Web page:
The Bus Pirate

September 17, 2016

I bought one of these (version 3.6) from Seeed Studio some time ago, figuring that it would be useful someday and that I would be glad to have it on hand.

I am beginning to work with a "STM32F103C8T6 ARM STM32 Minimum System Development Board" and one approach to using the SWD port is to use a bus pirate, so away I go.

My unit has an FTDI FT232RL usb to serial chip and a PIC24FJ64GA. The only other large chip is an HC4066 (this is a "quad bilateral switch" and is used as a level shifter and buffer for 4 signals: cs, clock, mosi, miso).

The PIC is a 16 bit processsor with 64K of flash and 8K of ram. It has a 16 channel 10 bit ADC, sampling up to 500K/s. The processor can run at 8 Mhz and perhaps as fast as 32 Mhz.

There are 4 status LED: Power, USB, Mode, and Vreg.

The outside world connector has 10 pins:

Gnd
+5
Vpu
Clk
CS
3v3
ADC
Aux
Mosi
Miso
There is also a row on 5 pins (unpopulated) at the bottom of the board labelled ICSP. This is for reprogramming the PIC and they say you should never need to use it.
MLCR*
+3v3
Gnd
Pgd
Pgc

Fire it up!

Plugged into my linux system, the FTDI chip gets detected without any special effort and gets set up as /dev/ttyUSB1. Using picocom at 115200 baud, it gives me a prompt "HiZ>". Typing "?" gives a help screen. Doing a reset gives:
Bus Pirate v3b
Firmware v5.10 (r559)  Bootloader v4.4
DEVID:0x0447 REVID:0x3046 (24FJ64GA002 B8)
http://dangerousprototypes.com

Upgrade it

The 5.10 firmware in my unit will not support OpenOCD, which is the first thing I am hoping it will do. So, I need to upgrade the firmware. The current stable firmware is 6.1, which does support JTAG via OpenOCD. The point out that it will be slow and that only binary JTAG (not JTAG serial mode) is supported. I downloaded BusPirate.package.v6.1.zip, unzipped it, and went into directory "BPv3-firmware".

Amazingly, there is alternate firware to turn the Bus Pirate into a "STK500 v2 clone", which is something you may have heard of if you have fooled around with AVR controllers. Amazing, good to know about, but not the droids we are looking for at this point.

To do the firmware upgrade, you need to get the Pirate running its boot loader (the easiest way seems to be typing "$" to the pirate prompt). Then you pick your hex file and run the "pirate-loader" program. The supply compiled executables (including one for linux) as well as source code in case you need to recompile the loader. They think of everything.

./pirate-loader_lnx --dev=/dev/ttyUSB1 --hex=BPv3-frimware-v6.1.hex
Note the misspelling of "frimware", that is really the name of the file ....

So, I get brave and do it. First I run picocom to type the "$" and get the boot loader going (I have to answer a "are you sure" question). Then I exit picocom and type the command above. There is lots of reassuring chatter about pages being erased and written, then it tells me that the installation was successful. I disconnect/reconnect the USB cable, and fire up picocom and it tells me:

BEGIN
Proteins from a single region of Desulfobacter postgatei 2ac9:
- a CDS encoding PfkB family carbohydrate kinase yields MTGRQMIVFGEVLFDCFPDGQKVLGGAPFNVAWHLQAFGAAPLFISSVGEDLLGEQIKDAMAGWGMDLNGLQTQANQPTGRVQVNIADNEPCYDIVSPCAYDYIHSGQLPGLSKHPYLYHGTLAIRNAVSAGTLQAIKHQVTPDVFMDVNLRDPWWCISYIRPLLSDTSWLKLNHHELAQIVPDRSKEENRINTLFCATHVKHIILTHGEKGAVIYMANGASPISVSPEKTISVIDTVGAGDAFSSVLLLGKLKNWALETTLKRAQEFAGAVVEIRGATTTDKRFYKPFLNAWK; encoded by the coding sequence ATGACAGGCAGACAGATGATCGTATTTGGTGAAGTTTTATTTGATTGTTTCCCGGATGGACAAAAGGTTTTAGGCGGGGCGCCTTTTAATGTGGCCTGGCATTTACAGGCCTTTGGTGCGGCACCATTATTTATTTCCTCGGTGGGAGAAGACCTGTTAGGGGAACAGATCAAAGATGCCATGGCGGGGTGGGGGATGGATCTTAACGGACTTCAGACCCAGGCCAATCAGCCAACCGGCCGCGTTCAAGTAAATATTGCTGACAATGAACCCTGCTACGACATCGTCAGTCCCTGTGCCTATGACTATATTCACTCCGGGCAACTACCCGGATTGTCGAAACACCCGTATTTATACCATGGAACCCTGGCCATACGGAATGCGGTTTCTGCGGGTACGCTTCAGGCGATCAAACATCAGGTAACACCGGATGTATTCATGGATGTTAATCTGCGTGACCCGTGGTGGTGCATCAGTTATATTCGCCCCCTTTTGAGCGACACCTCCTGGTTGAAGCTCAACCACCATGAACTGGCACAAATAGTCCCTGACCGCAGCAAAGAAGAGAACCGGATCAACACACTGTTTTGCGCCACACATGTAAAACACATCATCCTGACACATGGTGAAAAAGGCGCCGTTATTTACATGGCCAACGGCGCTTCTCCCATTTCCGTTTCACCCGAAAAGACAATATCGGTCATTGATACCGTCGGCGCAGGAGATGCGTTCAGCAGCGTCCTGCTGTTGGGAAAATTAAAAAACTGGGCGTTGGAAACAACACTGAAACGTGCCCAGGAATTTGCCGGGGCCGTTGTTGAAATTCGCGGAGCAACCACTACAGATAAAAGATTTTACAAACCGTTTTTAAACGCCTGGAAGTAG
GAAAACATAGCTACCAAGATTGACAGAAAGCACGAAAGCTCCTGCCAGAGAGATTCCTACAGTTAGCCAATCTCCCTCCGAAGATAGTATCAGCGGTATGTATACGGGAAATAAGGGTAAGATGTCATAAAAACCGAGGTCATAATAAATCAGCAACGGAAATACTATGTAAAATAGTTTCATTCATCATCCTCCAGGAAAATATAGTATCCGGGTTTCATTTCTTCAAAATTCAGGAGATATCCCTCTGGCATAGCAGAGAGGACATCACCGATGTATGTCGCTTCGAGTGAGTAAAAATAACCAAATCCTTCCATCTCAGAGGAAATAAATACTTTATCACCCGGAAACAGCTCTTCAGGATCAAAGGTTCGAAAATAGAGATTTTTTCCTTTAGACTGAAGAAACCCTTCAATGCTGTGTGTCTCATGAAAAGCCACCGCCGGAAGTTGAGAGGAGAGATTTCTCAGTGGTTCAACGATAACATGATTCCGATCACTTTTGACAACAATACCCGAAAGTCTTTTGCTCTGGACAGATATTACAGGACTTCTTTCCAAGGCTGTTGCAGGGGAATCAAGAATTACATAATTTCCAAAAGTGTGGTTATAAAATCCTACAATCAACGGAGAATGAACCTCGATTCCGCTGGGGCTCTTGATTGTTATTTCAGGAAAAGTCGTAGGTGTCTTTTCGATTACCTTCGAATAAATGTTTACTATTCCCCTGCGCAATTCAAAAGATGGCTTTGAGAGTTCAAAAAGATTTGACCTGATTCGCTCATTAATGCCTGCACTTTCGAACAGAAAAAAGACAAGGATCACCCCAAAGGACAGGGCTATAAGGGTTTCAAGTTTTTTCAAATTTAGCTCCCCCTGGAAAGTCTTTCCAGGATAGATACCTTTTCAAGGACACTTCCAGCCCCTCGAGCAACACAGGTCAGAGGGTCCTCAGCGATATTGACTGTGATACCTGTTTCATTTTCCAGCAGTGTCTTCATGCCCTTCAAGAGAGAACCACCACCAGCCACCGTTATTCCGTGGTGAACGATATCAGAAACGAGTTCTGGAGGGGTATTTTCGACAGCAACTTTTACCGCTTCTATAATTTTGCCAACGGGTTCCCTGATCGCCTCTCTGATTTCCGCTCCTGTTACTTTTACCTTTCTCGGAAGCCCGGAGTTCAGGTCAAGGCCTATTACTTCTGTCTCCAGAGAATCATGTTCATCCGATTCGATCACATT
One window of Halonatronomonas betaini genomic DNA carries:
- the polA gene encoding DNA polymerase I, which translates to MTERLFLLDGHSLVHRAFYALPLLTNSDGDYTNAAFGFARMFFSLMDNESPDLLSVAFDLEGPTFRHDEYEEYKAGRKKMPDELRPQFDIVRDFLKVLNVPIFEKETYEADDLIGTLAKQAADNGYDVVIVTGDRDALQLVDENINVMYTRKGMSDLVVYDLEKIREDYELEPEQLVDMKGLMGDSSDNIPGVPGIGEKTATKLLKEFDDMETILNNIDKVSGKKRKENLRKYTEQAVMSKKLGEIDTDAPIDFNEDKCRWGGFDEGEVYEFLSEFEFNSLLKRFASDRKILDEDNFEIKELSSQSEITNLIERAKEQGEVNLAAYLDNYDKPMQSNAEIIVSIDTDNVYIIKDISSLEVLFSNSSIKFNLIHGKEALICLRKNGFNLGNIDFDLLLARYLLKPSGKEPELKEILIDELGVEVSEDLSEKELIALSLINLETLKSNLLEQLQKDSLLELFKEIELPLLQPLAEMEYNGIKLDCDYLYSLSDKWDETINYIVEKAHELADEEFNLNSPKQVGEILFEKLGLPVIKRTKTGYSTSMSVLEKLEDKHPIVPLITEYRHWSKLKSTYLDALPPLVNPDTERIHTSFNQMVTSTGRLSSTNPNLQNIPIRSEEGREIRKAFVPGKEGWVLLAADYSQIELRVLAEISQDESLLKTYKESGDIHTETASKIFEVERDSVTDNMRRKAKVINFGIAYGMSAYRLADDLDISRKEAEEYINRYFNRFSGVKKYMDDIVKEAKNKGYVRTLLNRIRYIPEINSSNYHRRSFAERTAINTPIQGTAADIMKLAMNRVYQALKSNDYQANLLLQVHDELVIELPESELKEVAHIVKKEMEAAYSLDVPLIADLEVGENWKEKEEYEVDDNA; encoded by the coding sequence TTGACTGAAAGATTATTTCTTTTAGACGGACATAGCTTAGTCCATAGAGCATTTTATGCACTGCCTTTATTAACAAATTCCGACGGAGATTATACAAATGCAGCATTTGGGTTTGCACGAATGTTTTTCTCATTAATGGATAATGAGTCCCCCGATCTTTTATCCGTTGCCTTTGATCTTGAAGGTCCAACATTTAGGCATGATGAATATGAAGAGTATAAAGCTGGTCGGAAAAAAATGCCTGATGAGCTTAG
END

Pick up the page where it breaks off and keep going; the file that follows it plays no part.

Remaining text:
Bus Pirate v3.5
Firmware v6.1 r1676  Bootloader v4.4
DEVID:0x0447 REVID:0x3046 (24FJ64GA002 B8)
This seems to have worked!

Power Supplies

The Pirate has 3 voltage regulators. One supplies power (presumably 3.3 volts) for the onboard circuits. The other two supply power to the off board connector (3.3 and 5 volts) and can be switched on and off under software control (use the w/W command when not in HiZ mode). They both get turned on together, and when they are on, the "Vreg" LED comes on.

The Cable

The sad story here is that there are different cable variants, and you need to be really careful to know what your cable is doing. My cable came from Seeed studio (and I ordered it with the Pirate). Apparently Sparkfun did everything in reverse, but then later changed back (or something like that). These notes are for my cable.

The colors refer to the wire in the cable, ignore the color of the probe/clip. Also note that the colors (as in all ribbon cables) follow the resistor color code.

  1. Brown - Ground
  2. Red - 3.3 volts
  3. Orange - 5.0 volts
  4. Yellow - ADC
  5. Green - Vpu
  6. Blue - Aux
  7. Purple - Clk
  8. Grey - Mosi
  9. White - CS
  10. Black - Miso

SWD port on my STM32F103 board

The following post discusses using the Bus Pirate in lieu of ST-LINK along with OpenOCD (and a pending patch) to talk to the SWD port. Sounds like just what I am looking for (and/or buy a cheap clone ST-Link). The SWD port is sort of a poor man's JTAG.

The SWD port is a 4 pin header with:

Gnd
Dclk
Dio
3.3

Feedback? Questions? Drop me a line!

Tom's Computer Info / tom@mmto.org